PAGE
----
Plaintiff has not demonstrated a likelihood of success on the merits of her claims. First, Plaintiff fails to allege facts to support each cause of action asserted. Second, after reviewing Plaintiff's Complaint and the instant motion for TRO, there is a serious question about whether the Younger abstention doctrine precludes this Court from exercising jurisdiction and interfering with the pending state court proceedings by granting equitable relief—such as an injunction of the foreclosure proceedings—when such relief could adequately be sought before the state court. [7]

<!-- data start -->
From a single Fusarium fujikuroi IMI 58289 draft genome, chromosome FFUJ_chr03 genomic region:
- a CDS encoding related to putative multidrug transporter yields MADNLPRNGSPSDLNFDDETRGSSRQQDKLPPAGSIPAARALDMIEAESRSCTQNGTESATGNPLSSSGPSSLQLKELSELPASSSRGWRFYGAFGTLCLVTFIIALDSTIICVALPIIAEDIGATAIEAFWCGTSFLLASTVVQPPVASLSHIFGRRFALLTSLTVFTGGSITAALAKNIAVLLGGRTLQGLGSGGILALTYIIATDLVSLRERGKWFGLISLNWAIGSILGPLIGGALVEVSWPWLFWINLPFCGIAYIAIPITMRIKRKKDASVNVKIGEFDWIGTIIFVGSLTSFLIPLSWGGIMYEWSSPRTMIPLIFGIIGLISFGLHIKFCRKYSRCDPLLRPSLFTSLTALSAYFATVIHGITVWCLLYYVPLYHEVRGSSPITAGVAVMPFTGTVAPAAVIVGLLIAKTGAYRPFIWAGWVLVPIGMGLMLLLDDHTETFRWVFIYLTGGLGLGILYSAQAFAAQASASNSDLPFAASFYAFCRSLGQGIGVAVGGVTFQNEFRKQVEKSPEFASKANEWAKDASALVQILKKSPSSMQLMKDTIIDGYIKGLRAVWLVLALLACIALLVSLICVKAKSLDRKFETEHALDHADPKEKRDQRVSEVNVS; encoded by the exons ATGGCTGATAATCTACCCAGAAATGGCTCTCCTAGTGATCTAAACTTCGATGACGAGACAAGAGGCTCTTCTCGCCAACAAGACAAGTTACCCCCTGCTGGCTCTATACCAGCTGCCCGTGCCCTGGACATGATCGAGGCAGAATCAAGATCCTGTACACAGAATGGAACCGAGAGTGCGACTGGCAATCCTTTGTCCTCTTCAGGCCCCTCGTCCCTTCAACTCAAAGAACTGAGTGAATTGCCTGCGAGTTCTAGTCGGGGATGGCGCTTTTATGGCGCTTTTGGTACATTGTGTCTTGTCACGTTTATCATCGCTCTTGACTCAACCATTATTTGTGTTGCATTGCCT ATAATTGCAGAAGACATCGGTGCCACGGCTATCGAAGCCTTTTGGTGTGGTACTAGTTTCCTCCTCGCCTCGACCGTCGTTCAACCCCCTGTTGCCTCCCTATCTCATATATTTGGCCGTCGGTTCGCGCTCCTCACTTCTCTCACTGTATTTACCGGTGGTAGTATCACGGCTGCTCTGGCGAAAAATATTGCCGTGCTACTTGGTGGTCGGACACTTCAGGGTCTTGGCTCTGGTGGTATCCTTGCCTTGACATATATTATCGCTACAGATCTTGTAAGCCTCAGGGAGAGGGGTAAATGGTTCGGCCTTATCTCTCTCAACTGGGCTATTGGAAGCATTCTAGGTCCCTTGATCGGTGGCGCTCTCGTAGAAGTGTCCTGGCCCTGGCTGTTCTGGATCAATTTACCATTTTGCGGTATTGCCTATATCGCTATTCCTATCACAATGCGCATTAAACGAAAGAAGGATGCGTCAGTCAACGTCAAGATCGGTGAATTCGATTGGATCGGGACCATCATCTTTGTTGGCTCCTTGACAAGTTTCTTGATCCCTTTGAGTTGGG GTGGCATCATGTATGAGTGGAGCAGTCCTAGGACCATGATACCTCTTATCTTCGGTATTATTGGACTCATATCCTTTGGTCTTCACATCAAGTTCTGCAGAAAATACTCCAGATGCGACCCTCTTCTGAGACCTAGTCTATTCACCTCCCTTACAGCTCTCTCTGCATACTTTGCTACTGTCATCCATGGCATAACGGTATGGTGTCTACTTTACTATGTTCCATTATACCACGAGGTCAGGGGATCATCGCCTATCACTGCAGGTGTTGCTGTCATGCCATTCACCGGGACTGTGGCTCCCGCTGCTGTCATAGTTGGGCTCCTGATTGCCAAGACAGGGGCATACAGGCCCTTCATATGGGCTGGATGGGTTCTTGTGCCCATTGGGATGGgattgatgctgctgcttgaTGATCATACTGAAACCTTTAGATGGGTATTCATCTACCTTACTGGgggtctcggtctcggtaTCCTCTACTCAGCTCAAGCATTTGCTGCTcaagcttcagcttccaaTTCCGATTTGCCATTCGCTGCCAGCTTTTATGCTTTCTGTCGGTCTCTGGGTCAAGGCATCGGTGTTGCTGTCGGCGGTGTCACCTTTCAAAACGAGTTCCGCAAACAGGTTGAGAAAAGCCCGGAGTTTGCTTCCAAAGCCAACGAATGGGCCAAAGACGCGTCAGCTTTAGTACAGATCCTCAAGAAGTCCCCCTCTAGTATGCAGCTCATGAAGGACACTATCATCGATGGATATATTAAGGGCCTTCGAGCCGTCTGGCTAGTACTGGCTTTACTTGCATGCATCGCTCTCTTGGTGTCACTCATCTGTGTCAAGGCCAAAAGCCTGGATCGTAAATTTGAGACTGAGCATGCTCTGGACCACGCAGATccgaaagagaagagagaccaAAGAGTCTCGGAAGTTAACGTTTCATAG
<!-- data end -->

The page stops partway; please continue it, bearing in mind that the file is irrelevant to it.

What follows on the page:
Younger requires a federal court to abstain when there is “an ongoing state judicial . . . proceeding, the presence of an important state interest, and an adequate opportunity to raise federal claims in the state proceedings.” [8] Once these three conditions are met, Younger abstention is nondiscretionary and, absent extraordinary circumstances, a district court is required to abstain. [9] Based on the limited record before the Court, it appears that there is an ongoing state foreclosure case; the state court provides an adequate forum to hear the issues raised by plaintiff in these motions, such as challenges to that court’s jurisdiction; and Kansas has a strong interest in foreclosures of land located in the state. [10] This Court’s review of the record demonstrates no extraordinary circumstances that would warrant not applying Younger and abstaining from exercising jurisdiction in this matter.